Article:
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Minneapolis School Embraces Family-Style Dining

Posted by Dr. Katie Wilson, USDA Deputy Under Secretary for Food, Nutrition and Consumer Services in Food and Nutrition
Dec 20, 2016
A woman with students
Sarah, a regular Webster volunteer, enjoys joining kindergarten students for lunch.

How do you create a better lunch experience for students? It all started with a conversation between Ginger Davis Kranz, Principal of Webster Elementary School, and the Minneapolis Public Schools’ Director of Food Service, Bertrand Weber. In September 2016, I was fortunate enough to visit Webster Elementary School in Minneapolis and see for myself how their family-style dining works. I’d like to share Webster Principal Ginger Davis Kranz’s inspiring blog about her school’s innovative and thoughtful approach to the students’ mealtime experience.

By Ginger Davis Kranz, Principal of Webster Elementary School

What if school lunchtime was more than just a wait in line and a race to find a seat and eat, but instead was more like a traditional family meal – a time when friends gather to enjoy their food, engage in meaningful conversation, build relationships and gain important life skills? After reflecting on this question, Webster Elementary, a Minneapolis public school, made the decision to abandon the typical chaotic and impersonal lunchroom experience and create a family-style dining program.

Our goal was to look at lunch in a different way. We seized the opportunity that lunch can provide students a chance to gain important knowledge, life skills and habits. We reflected on what that would look like and decided to eliminate the lunch line, seat children at round tables where food is served family style, give the children meal responsibilities where they help their peers and maintain the environment and bring teachers, staff and volunteers in the dining hall to join students for the 30 minute lunch. We have found that family-style dining is helping us reach our vision for our students’ lunch experience. Bringing an appreciation of food and where it comes from; an awareness of self and others; an understanding of healthy eating; a calm space for eating, learning and manners; time to eat and socialize in a healthy way; a reduction in waste and students taking responsibility for their meal time.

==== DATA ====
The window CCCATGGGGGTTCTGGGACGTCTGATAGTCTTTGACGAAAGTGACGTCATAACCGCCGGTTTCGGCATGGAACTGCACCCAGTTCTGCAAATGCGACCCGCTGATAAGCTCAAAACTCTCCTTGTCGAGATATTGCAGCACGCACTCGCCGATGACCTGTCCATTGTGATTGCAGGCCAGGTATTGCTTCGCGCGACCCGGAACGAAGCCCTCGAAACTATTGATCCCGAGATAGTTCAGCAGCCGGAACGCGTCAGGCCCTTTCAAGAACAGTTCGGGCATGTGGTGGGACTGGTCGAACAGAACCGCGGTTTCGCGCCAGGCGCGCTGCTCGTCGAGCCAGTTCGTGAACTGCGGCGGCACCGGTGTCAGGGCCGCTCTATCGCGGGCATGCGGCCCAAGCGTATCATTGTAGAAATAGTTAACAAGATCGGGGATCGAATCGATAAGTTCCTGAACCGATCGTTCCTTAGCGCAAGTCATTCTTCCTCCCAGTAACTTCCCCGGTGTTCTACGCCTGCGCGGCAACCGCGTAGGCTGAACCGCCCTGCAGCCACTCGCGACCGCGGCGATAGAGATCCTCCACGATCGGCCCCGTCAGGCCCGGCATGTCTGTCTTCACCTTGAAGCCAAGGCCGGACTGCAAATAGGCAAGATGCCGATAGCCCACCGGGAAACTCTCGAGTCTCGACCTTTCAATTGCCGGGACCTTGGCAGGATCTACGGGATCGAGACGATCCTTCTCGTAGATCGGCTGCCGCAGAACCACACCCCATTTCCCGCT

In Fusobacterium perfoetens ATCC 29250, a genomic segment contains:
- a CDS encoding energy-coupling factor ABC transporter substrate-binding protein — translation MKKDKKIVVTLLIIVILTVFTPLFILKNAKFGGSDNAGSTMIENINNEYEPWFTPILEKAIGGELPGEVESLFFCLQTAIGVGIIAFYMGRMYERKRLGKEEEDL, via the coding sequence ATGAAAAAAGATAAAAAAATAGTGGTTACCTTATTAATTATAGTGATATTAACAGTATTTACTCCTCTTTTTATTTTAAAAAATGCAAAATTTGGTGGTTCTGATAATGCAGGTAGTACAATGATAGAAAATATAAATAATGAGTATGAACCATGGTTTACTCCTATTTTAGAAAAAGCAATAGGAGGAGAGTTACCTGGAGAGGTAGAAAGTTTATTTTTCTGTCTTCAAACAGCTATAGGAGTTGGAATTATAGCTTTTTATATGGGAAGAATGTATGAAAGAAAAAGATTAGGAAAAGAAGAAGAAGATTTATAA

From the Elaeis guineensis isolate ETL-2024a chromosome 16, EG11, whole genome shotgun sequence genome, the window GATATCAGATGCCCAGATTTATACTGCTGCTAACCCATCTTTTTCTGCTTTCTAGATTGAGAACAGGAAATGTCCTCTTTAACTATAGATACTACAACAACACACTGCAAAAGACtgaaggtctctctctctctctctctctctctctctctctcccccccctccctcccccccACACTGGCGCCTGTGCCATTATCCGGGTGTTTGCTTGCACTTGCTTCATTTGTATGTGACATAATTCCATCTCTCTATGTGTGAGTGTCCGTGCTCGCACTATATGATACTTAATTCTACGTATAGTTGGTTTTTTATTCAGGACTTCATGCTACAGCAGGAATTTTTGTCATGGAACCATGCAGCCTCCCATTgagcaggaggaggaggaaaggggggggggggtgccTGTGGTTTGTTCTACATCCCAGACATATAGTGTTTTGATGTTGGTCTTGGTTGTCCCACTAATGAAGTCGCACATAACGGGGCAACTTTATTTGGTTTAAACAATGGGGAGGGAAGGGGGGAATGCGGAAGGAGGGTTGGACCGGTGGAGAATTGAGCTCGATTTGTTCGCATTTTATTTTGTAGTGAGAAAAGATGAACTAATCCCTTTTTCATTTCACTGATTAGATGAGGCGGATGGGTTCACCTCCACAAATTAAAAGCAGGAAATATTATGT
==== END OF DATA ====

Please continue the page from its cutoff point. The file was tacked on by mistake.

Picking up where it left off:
During the meal, our staff monitors portions and meal pattern requirements, while students take responsibility for themselves and their community by helping to set the table, passing food around, serving themselves and get assigned clean up jobs to restore the environment. The student “table leads” or “hosts” get milk orders from their tables, then pour it into cups and serve to their peers. Water is also available, and students assist in serving their peers that as well. Volunteers encourage healthy eating, sharing conversation, helping each other and taking care of the environment.

The change has been embraced by students, volunteers and staff. Students comment that “I like not having to spend lunch time waiting in line.” Others enjoy having jobs to do. Many beam with pride as they take drink orders and pour the glasses themselves. Our volunteers think this opportunity to connect with students is a treat. They have shared how they are impressed by student conversation skills.

Such a large change does not come without challenges and a need for flexibility to adjust along the way. Gaining support from building staff and food service was critical, as well as carefully observing, listening to feedback and making changes to ensure the process works for everyone.  Since we started last January, we continue to tweak the process, but overall, it has been well received by students, families and the community. Instead of a chaotic, student management problem, our lunchroom is a welcoming community that enriches students and adults alike.

Family-style dining serving bowls
Serving bowls for family-style dining
Category/Topic: Food and Nutrition